We're doing both of those. The remaining market is being supportive, where they can to help us with retaining some of the business, and other supporting markets through relationships. We're doing all of that right now. But the concentration is making sure that the continuing carrier is up and operating with all the filings needed to support this.

Matthew Heimermann - JPMorgan

That's fair.

Richard Smith

As we said, we knew about this upfront, and we don't look at it as diminishing the value. This is just sort of a disruption that we knew we were going to have to go through.

Matthew Heimermann - JPMorgan

That's fair. And then just on the value, John, you ran through the goodwill and intangibles associated with AMC quicker than I could write. Could you just give those to me again?

John Marazza

Yeah, sure. The goodwill was $25.1 million.

Matthew Heimermann - JPMorgan

Okay.

John Marazza

Intangible assets of $11.8 million.

Matthew Heimermann - JPMorgan

Okay.

John Marazza

And the purchase price is in the release.

Matthew Heimermann - JPMorgan

Okay, that's fair. Then on the tax rate, I guess it was running a bit lower than I had anticipated, especially given that I suspected the fee business would have a slightly higher tax rate than your existing business mix. So, I guess, am I missing something with respect to just the contribution from net investment income going up and not be being heavily municipal, that’s impacting that? I just want to make sure I don't screw that up.

Ed LaFramboise

Matt, this is Ed. That is correct, where we do have a more substantial piece of our investment income coming from tax-exempt securities. So, in the first quarter of '07 tax-exempt interest was decreasing the effective tax rate by 2.6%, whereas in the fourth quarter of '08 it was decreasing the effective tax rate by 4.1%.

John Marazza

The first quarter of '08.

Ed LaFramboise

First quarter of '08. I'm sorry.

Matthew Heimermann - JPMorgan

Okay, all right. So, that’s there will probably be a little bit of upward drift from AMC being added on to the extent that remains -- the income, not underwriting income, but otherwise is looks pretty good, I guess, to read between the lines.

Ed LaFramboise

I would agree.

Matthew Heimermann - JPMorgan

Okay. The last thing was, are you going to -- any timing to posting in a supplement the other quarters for '07 on the produced gross written side?

John Marazza

Yes, Matt. Yeah, that’s a good concept thought. We had a couple of inquiries about that, so we are going to go ahead and put that supplemental in - yeah the production by underwriting platform for last year on the website. It will probably go up probably today or tomorrow?

Matthew Heimermann - JPMorgan

Okay, perfect. And then I don't have to bother you about general -- not to gross question. All right, thanks so much, guys.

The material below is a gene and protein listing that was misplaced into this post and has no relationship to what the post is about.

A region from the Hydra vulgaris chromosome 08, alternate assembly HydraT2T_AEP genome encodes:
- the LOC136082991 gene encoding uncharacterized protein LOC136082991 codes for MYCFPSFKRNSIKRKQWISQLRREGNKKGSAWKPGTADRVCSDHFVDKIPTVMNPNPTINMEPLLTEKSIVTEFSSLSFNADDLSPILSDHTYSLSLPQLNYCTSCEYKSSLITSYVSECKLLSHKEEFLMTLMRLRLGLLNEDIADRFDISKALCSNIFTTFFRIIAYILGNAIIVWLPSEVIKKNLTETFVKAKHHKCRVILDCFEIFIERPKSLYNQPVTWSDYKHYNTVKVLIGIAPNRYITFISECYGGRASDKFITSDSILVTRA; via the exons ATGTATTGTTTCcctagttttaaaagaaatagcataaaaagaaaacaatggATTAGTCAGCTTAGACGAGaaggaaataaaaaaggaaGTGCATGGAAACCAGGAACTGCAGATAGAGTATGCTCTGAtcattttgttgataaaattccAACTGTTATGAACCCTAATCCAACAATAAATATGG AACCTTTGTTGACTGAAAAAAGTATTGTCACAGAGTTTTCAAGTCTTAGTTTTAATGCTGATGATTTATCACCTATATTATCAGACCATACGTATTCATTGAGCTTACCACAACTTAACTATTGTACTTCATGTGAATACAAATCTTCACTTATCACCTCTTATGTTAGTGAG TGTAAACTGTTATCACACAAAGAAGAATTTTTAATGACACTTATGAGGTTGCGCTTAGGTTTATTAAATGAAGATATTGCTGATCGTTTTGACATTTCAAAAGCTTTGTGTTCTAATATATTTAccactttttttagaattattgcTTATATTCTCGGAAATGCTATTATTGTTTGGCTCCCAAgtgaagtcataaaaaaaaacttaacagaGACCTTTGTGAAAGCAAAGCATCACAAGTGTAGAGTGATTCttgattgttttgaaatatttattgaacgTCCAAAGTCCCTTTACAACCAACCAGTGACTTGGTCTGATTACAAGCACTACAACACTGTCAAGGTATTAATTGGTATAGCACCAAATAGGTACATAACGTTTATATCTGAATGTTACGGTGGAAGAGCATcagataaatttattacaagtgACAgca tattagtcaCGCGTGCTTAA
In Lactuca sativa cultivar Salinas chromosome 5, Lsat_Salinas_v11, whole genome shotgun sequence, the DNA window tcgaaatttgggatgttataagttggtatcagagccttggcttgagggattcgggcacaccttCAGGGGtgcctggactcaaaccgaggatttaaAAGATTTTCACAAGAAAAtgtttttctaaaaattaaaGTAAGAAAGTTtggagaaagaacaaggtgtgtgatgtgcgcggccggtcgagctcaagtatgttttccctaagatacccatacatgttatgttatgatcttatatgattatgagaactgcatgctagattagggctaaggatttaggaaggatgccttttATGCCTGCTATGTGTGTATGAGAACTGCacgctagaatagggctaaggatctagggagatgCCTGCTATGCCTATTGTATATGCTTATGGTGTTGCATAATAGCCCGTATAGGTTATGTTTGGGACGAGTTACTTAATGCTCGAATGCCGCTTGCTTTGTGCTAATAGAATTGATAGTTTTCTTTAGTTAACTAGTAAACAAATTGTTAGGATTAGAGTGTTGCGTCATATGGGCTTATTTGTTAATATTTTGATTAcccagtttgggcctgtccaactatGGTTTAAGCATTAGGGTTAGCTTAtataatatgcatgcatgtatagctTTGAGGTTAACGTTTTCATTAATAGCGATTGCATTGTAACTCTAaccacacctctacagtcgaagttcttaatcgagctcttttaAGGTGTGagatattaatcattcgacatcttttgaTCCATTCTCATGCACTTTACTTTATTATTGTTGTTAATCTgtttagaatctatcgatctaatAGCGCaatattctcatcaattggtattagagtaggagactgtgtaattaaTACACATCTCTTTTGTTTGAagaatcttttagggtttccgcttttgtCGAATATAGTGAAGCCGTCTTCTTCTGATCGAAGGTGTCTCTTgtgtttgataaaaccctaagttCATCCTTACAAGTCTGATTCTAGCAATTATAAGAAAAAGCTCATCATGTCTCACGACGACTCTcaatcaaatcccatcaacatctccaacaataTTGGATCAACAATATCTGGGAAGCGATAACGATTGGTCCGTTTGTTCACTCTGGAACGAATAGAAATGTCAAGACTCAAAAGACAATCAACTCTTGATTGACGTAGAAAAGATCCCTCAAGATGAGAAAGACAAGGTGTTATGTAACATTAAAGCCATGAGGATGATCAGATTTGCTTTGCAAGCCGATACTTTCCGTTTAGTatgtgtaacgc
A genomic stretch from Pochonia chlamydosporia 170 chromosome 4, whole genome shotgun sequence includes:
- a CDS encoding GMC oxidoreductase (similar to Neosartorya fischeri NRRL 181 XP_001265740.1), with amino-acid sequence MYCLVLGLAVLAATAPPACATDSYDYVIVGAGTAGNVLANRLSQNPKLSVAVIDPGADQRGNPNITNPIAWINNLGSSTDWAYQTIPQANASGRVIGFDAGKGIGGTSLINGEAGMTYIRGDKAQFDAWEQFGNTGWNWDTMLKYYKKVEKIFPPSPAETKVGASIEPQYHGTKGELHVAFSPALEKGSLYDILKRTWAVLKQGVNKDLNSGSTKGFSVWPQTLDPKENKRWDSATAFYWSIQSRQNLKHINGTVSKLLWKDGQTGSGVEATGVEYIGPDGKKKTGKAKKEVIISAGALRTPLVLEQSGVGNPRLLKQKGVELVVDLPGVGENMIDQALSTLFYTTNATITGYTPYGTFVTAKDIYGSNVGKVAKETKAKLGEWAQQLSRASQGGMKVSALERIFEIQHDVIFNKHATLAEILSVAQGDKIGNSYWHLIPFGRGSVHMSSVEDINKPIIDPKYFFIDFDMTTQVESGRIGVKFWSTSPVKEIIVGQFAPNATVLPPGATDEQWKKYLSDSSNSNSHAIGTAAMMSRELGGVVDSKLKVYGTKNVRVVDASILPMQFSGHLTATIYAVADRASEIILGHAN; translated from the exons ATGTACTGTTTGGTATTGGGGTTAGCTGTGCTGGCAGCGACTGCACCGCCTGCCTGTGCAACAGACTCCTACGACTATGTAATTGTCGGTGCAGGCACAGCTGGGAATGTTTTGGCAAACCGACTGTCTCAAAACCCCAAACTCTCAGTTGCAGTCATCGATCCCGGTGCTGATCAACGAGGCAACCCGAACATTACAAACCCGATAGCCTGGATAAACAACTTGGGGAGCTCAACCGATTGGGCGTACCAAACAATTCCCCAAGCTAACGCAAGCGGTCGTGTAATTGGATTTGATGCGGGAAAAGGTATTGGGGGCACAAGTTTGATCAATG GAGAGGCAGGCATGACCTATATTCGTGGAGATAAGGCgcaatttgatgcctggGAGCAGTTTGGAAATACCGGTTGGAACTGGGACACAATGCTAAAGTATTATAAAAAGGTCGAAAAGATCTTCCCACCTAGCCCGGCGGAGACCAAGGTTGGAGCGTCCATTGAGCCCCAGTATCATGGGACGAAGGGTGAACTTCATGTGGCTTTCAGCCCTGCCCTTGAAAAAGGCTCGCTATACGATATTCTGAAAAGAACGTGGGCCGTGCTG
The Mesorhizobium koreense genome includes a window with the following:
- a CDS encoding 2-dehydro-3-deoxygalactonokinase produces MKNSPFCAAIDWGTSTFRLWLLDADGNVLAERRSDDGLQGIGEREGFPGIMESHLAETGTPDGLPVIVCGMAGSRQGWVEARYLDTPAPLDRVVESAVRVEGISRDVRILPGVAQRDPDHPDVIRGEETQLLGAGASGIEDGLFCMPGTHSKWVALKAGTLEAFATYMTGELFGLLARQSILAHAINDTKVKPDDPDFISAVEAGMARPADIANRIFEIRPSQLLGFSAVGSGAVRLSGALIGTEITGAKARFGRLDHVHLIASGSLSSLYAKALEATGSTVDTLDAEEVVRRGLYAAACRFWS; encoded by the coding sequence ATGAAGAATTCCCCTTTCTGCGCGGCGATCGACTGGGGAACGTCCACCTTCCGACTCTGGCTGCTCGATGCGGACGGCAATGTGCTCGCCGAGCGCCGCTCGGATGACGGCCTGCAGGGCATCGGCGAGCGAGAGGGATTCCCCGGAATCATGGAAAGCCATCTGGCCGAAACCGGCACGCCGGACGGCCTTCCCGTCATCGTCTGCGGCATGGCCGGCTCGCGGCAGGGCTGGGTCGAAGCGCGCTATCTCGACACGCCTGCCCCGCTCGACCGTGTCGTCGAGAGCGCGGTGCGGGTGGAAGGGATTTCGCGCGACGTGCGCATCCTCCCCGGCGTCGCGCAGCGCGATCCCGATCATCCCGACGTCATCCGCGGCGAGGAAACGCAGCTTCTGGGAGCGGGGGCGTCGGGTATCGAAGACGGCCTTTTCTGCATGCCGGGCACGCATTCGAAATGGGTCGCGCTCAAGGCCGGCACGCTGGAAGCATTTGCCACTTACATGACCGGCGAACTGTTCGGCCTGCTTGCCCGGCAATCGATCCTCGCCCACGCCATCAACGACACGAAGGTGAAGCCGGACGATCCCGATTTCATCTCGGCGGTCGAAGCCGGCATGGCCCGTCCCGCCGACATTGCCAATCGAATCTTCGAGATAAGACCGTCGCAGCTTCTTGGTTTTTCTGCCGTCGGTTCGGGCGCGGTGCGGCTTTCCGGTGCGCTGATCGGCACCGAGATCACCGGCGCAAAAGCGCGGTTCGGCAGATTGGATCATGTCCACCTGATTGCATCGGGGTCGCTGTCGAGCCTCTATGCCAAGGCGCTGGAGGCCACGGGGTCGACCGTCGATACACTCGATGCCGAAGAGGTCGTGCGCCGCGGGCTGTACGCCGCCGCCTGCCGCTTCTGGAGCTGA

John Marazza

Matt, thanks a lot.

Operator

Thank you. (Operator Instructions). Our next question comes from the line of Doug Mewhirter of Ferris, Baker Watts. Please go ahead.

Doug Mewhirter - Ferris, Baker Watts

Good morning. I just had a couple of different questions. First, could you just refresh my memory -- I apologize for my ignorance on, but the type of business that FM Emerald writes or intends to write?

Richard Smith

Sure, three classes of business. And I think on the material and on the website it breaks out about 40% is expected to be excess and umbrella business, about 20% expected primary -- large primary business about 20% property.

Doug Mewhirter - Ferris, Baker Watts

Okay, thanks that’s helpful. My next question is about your capital position. Is there a premium, a surplus or some leverage area where maybe you would start to think a little harder about where your capital is?

It seems like you are pretty comfortably capitalized right now. But you're also -- you're increasing retentions faster than you're growing your top line, so I was wondering where you might start bumping up into some constraints?

John Marazza

We obviously look at it very carefully, and we're very mindful of how A.M. Best looks at it. We do generate a fair amount of capital to support the top line, and we monitor it pretty carefully. But at this point, just looking through '08, we are projecting in fine shape, the way Best would be looking at us this year on all of our ratios.

Doug Mewhirter - Ferris, Baker Watts

Okay, great. And my last question is very quick. What was your operating cash flow this quarter and in the same quarter last year?

Richard Smith

It is in the supplemental material in the press release. It was the first quarter of '08, it was $26.2 million compared to $51.6 in the first quarter '07.

Doug Mewhirter - Ferris, Baker Watts

$51.6 million?

Richard Smith

Yes.

Doug Mewhirter - Ferris, Baker Watts

Okay, thanks. That’s all my question.

Operator

Okay. Thank you, sir. Mr. Smith, there are no further questions. If you would, please continue with any closing remarks you may have.

Richard Smith

Thank you for your continuing support. We look forward to either talking to you individually or next quarter. Thank you.

Operator

Ladies and gentlemen, this concludes the First Mercury Financial Corporation first quarter 2008 earnings conference call. We thank you for your participation. You may now disconnect.